Serving the High Plains

Xcel declares 'energy alert' because of temperatures

Xcel Energy declared an Energy Alert on Monday morning because of unusually frigid temperatures and warned of rolling blackouts if power consumption didn’t fall.

The strain on the power grid was expected to persist through Wednesday. Other electric utilities in the region issued similar pleas for electricity conservation.

The storm system that brought a half-foot of snow and extremely cold temperatures over the weekend prompted the cancellation of church services Sunday and schools Monday.

Xcel’s Energy Alert came after the Southwest Power Pool declared an Energy Emergency Alert Level 2 on Monday morning.

The Southwest Power Pool is a regional transmission organization mandated by the Federal Energy Regulatory Commission to ensure reliable supplies of power, adequate transmission infrastructure and competitive wholesale electricity prices on behalf of its members.

The pool’s alert Monday is the second of three levels. A level-three alert would be triggered if the pool has to use operating reserves below the required minimum or ask members to implement controlled service interruptions.

“We are making a public appeal to our customers to turn off lights and appliances unless it would harm their health,” said David Hudson, president of Xcel Energy in New Mexico and Texas.

Xcel stated on its website Monday morning if customers do not reduce their use, electricity demand may exceed the amount the company would be able to supply.

“Failure to reduce electricity demand could result in rotating controlled electric service interruptions within the region,” the company stated.

Xcel stated if controlled outages become necessary, it expects them to last between 35 and 45 minutes.

Xcel urged these household strategies to lower power usage:

• Set thermostats to 68 degrees or lower;

• Suspend use of electrical appliances (dishwashers, washing machines, clothes dryers, vacuum cleaners, etc.);

• Delay tasks at work, if possible, that would demand electricity (power tools, maintenance equipment, etc.);

• Turn off televisions and electronic equipment unless they are necessary to conduct business or to ensure health and safety;

• Turn off unnecessary lights, leaving on only enough to move about safely indoors.

Xcel stated it would remain in a rolling blackout risk until midnight Wednesday.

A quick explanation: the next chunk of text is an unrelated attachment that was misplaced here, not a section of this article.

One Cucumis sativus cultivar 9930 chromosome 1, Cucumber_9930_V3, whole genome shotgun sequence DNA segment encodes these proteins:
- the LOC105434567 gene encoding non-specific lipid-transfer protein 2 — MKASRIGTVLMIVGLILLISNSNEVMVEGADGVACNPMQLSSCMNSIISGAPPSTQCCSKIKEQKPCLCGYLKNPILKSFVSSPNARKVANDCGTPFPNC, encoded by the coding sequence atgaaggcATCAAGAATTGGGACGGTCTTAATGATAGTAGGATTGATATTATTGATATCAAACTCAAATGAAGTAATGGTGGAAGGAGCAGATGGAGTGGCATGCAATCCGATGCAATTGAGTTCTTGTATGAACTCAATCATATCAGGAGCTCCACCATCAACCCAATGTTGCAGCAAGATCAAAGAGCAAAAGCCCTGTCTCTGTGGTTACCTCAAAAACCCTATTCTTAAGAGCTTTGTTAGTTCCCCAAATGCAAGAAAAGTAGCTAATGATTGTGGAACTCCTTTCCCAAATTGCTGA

“Operating conditions may continue to tighten over the next several days because of this widespread and extreme cold winter weather event, as well as an inadequate supply of natural gas required to power some gas-powered electric generation units,” Farmers Electric Cooperative stated in a news release Monday morning.

New Mexico Gas Co. said the cold snap had not affected its service.

According to data from Tucumcari Municipal Airport, the temperature twice dropped to minus-8 degrees early Monday.

That was well short of Tucumcari’s recorded record of nearly minus-19 on Feb. 3, 2011.

Wind chills plummeted to minus-20 early Monday.

The heavy snow that fell Sunday never led to the closing of Interstate 40 in Tucumcari, but the highway was closed in several spots near Santa Rosa, Clines Corners and Albuquerque because of blizzard conditions there.

At one point Sunday afternoon, driving conditions in Quay County were listed as “difficult” in the New Mexico Department of Transportation’s road conditions map. Conditions were listed as “severe” west of Tucumcari.

I-40 driving conditions had improved markedly in Quay County by Monday morning, with no restrictions. U.S. 54 conditions northeast of Logan still were listed as “difficult” on Monday morning.

All Quay County public schools announced Sunday that in-person classes Monday would be canceled and that instruction instead would be hold remotely instead, except in Logan.

Governmental offices and services already were closed Monday because of Presidents Day.

Temperatures are forecast to return to the 50s and 60s by this weekend.

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